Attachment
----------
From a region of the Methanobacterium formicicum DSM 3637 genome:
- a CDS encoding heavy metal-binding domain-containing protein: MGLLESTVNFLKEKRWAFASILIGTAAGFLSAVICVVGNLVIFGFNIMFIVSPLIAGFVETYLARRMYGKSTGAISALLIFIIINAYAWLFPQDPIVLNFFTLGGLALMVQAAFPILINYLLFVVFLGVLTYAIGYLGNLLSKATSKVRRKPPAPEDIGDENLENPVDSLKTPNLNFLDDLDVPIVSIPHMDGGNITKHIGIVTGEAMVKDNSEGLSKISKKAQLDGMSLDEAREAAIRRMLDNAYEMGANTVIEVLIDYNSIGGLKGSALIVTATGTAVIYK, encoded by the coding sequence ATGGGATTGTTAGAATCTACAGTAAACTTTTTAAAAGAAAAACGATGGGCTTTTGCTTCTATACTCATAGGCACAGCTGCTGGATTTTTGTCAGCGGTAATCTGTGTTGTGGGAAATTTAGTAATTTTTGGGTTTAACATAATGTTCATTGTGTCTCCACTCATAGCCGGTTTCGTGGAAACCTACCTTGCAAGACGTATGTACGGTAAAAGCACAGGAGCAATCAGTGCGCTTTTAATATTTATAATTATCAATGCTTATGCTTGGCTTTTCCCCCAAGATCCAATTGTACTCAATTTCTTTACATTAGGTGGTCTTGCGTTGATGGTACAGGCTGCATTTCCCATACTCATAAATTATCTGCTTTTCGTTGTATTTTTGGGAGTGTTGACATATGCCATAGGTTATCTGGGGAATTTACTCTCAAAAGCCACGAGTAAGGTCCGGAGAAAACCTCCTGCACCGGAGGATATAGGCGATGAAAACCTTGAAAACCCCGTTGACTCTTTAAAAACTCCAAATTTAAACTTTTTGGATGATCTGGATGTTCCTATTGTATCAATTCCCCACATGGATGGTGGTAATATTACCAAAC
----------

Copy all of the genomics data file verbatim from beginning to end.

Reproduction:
From a region of the Methanobacterium formicicum DSM 3637 genome:
- a CDS encoding heavy metal-binding domain-containing protein: MGLLESTVNFLKEKRWAFASILIGTAAGFLSAVICVVGNLVIFGFNIMFIVSPLIAGFVETYLARRMYGKSTGAISALLIFIIINAYAWLFPQDPIVLNFFTLGGLALMVQAAFPILINYLLFVVFLGVLTYAIGYLGNLLSKATSKVRRKPPAPEDIGDENLENPVDSLKTPNLNFLDDLDVPIVSIPHMDGGNITKHIGIVTGEAMVKDNSEGLSKISKKAQLDGMSLDEAREAAIRRMLDNAYEMGANTVIEVLIDYNSIGGLKGSALIVTATGTAVIYK, encoded by the coding sequence ATGGGATTGTTAGAATCTACAGTAAACTTTTTAAAAGAAAAACGATGGGCTTTTGCTTCTATACTCATAGGCACAGCTGCTGGATTTTTGTCAGCGGTAATCTGTGTTGTGGGAAATTTAGTAATTTTTGGGTTTAACATAATGTTCATTGTGTCTCCACTCATAGCCGGTTTCGTGGAAACCTACCTTGCAAGACGTATGTACGGTAAAAGCACAGGAGCAATCAGTGCGCTTTTAATATTTATAATTATCAATGCTTATGCTTGGCTTTTCCCCCAAGATCCAATTGTACTCAATTTCTTTACATTAGGTGGTCTTGCGTTGATGGTACAGGCTGCATTTCCCATACTCATAAATTATCTGCTTTTCGTTGTATTTTTGGGAGTGTTGACATATGCCATAGGTTATCTGGGGAATTTACTCTCAAAAGCCACGAGTAAGGTCCGGAGAAAACCTCCTGCACCGGAGGATATAGGCGATGAAAACCTTGAAAACCCCGTTGACTCTTTAAAAACTCCAAATTTAAACTTTTTGGATGATCTGGATGTTCCTATTGTATCAATTCCCCACATGGATGGTGGTAATATTACCAAAC